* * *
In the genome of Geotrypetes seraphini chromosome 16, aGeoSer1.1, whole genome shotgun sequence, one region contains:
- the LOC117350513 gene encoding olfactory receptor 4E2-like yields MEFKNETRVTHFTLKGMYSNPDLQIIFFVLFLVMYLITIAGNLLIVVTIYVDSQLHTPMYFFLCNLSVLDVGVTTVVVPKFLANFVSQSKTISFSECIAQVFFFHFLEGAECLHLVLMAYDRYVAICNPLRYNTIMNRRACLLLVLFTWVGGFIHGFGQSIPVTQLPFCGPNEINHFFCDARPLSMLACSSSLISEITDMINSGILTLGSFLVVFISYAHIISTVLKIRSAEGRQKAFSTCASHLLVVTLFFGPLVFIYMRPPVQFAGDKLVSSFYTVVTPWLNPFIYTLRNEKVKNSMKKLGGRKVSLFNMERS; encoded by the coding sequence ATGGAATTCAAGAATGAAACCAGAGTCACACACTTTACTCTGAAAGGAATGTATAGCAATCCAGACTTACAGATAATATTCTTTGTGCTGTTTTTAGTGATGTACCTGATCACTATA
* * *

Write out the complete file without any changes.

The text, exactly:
In the genome of Geotrypetes seraphini chromosome 16, aGeoSer1.1, whole genome shotgun sequence, one region contains:
- the LOC117350513 gene encoding olfactory receptor 4E2-like yields MEFKNETRVTHFTLKGMYSNPDLQIIFFVLFLVMYLITIAGNLLIVVTIYVDSQLHTPMYFFLCNLSVLDVGVTTVVVPKFLANFVSQSKTISFSECIAQVFFFHFLEGAECLHLVLMAYDRYVAICNPLRYNTIMNRRACLLLVLFTWVGGFIHGFGQSIPVTQLPFCGPNEINHFFCDARPLSMLACSSSLISEITDMINSGILTLGSFLVVFISYAHIISTVLKIRSAEGRQKAFSTCASHLLVVTLFFGPLVFIYMRPPVQFAGDKLVSSFYTVVTPWLNPFIYTLRNEKVKNSMKKLGGRKVSLFNMERS; encoded by the coding sequence ATGGAATTCAAGAATGAAACCAGAGTCACACACTTTACTCTGAAAGGAATGTATAGCAATCCAGACTTACAGATAATATTCTTTGTGCTGTTTTTAGTGATGTACCTGATCACTATA